In the last few years I’d made some additional entries.
He irritated the hell out of me back in our school days. I caught up with him in the toilets at a mutual friend’s 21st. After a messy fumble we agreed to meet again when he was next in town. He could come to me, he said.
"Keep it quiet" I said. "I’m not out yet."
Joshua winked at me. "Keeping stum, Alan. Keeping stum"
Two weeks later he turned up with wine on the night when ma and pa were out on their weekly lash.
I’d promised Joshua dinner first.
We sat down, almost formally for two guys who were about to shag the arses off each other. He’d forgotten to tell me about his nut allergy. That was OK, because I’d remembered. Tongues really do swell to fill your mouth when you suffer anaphylactic shock. I watched him writhe and choke with one hand around his throat, the other reaching out for me. His eyes screamed. I let him get to his final breath before I stepped in and kicked him between the legs.
I stamped on his own nuts and watched him die.
Cue the sewer.
We hadn’t discussed his private life, but it seemed nobody missed him, or at least no-one came looking for him.
I turned back the pages in my journal, reading further into the past.
My first girl was actually during those school years. Nessa Keenan. I’d been told she fancied the hell out of me, thought I was the athlete, the artist, the historian.
She was right.
I followed her down King Street, hanging back until there was no-one else around. The light was fading and the traffic non-existent. I knew she was waiting for me, she wouldn’t be on my side of town by choice; she was a posh chick. I walked up behind her and slid my hand around her thick waist. She gasped and turned to face me. I smiled.
‘I’ve been looking for you’ I said. She lowered her long eyelashes to look up at me, a willing Minnie Mouse. I led her away, holding hands like young lovers to the allotments on the marshes – nowhere near my house. I took her there and then behind someone else’s runner beans. Then I took her again, and again until it was dark and she no longer seemed to be breathing. I rammed my ear against her chest. No heartbeat. I hovered my hand over her mouth but there was no warmth, no wisp of a breath.
It was an interesting experience, but I didn’t think I could go for the female thing full-time. I’d had Simon Jeffers, Ben Tennant and David Harrison before then, and had felt far more satisfied by those encounters, which were almost violence-free. Though I have to say killing Nessa was a bit of an accident. I didn’t mean to.
These things happen.
I had to dispose of my short-term girlfriend. I didn’t have much choice, she was too far gone. I dragged her plump body to the allotment compost heap and busied myself in burying her in the centre. By the time they found her she was worm-ridden.
Everyone was questioned.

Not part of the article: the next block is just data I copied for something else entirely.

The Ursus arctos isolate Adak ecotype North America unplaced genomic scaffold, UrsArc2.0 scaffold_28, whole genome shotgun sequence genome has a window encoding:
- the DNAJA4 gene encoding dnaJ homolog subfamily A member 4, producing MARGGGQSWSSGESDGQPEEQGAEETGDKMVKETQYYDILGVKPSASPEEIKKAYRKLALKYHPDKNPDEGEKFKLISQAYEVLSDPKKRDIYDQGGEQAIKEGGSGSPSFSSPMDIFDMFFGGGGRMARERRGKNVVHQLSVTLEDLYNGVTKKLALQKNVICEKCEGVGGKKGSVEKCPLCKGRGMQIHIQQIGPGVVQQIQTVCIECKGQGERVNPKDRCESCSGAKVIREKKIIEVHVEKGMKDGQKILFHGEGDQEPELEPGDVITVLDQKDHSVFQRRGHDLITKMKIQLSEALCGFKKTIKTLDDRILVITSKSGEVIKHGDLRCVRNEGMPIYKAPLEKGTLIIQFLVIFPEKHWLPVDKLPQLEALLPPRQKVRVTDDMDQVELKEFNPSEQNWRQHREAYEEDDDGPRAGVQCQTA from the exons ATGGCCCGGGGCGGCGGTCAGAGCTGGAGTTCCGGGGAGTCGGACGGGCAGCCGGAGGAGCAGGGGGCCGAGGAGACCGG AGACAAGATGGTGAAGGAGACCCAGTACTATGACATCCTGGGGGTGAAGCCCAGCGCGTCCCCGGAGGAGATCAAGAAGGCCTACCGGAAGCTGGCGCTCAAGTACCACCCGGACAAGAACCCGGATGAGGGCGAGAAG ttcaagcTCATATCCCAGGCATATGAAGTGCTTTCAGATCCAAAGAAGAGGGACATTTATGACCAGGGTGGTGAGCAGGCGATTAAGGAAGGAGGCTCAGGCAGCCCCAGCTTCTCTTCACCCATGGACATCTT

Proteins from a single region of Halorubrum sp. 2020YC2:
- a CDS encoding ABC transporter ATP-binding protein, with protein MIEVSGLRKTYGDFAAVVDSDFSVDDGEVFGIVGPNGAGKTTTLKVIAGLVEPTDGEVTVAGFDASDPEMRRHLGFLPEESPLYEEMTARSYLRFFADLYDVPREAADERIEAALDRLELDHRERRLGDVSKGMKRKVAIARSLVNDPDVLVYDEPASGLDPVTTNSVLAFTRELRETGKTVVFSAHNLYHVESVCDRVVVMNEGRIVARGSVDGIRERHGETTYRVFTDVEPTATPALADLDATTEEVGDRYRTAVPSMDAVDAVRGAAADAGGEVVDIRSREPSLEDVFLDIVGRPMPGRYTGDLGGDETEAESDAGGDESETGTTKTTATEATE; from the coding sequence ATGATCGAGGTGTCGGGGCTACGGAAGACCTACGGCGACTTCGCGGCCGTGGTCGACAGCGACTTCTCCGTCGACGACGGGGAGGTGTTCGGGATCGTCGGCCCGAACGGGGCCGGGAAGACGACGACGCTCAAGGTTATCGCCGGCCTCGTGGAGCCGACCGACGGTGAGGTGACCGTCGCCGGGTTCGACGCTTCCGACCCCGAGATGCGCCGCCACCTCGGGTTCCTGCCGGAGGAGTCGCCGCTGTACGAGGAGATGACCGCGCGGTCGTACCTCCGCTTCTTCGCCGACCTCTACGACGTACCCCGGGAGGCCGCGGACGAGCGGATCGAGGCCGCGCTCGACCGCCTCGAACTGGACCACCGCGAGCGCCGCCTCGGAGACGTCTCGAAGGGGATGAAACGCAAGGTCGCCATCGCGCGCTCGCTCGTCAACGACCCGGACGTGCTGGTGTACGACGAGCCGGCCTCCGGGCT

I wasn’t even a suspect.
A few of the lads told the police she fancied me, so they asked me about that. I told them I wasn’t interested in fat girls.
"I’m a runner, I play football. I haven’t got time for fans." And that was it.
So Nessa was the first and only girl so far. Jasper the goldfish – I chose him in memory of her. He was the only effeminate one in the tank.
I opened my diary to note the details surrounding Fabien and Horace’s demise and felt a shudder of excitement. The officer assigned to investigate the death of my parents was a Sergeant Luke Mitchell. After convincing him I didn’t need to go to hospital to be treated for shock Luke told me, with his eyes running over my shy body, that he would visit this evening to talk with me further about what had happened. Or was it ‘question me’? I can’t quite remember what he’d said. Whatever it was, I knew it was a ruse.
I knew he wanted me.
I locked the book away, but not before creating a new entry entitled ‘Luke.’
I walked back down the stairs to the kitchen where I needed to scrub, clean, and erase all trace of my parents’ existence.
I smiled happily to myself, for once.
I opened the larder door; the glare from the bare bulb filled the space with light, flooding the tank that sat on a shelf. Goldfish, tens of them, thrashed about, as fast a goldfish is capable of thrashing. Orange bodies shot to the top of the water, their mouths desperate for food. I sprinkled in a thin layer of TetraFin and watched them for a while as they ate. It took me a few moments to chose the right one, then…
"Lucien." Nearly his namesake.
"It’s your night."
I darted my hand into the tank and grabbed him.
You have to be quick. I kissed the creature gently, the taste of him horrid upon my lips.
"I have a feeling Sergeant Luke’s the one, Lucien. For keeps."
Lucien didn’t reply.
He’d never had much to say so his silence didn’t bother me. I placed him inside a transparent Chinese take-away container with just enough water to keep him alive for the slow sacrifice. I put him on the windowsill so he'd see when Luke arrived, and would be able to hear our conversation.
I’m not stupid.
I know the police will get me for what I’ve done this time. I’m happy to play the innocent with Luke this evening. I might even offer myself to him; see what he does - arrest me, or fuck me over the kitchen table.
Whatever happens, all I care about are the goldfish.
Tonight, Lucien’s life depends on it.
Lily Childs (c) 24 March 2010
Lily Childs is a budding writer in the mystery, chiller and horror genre, and is thrilled to have her short stories published on Thrillers Killers 'N' Chillers.
She is currently writing her first novel and lives on the Sussex Coast with her artist husband and beautiful 6-year old daughter. Lily blogs at: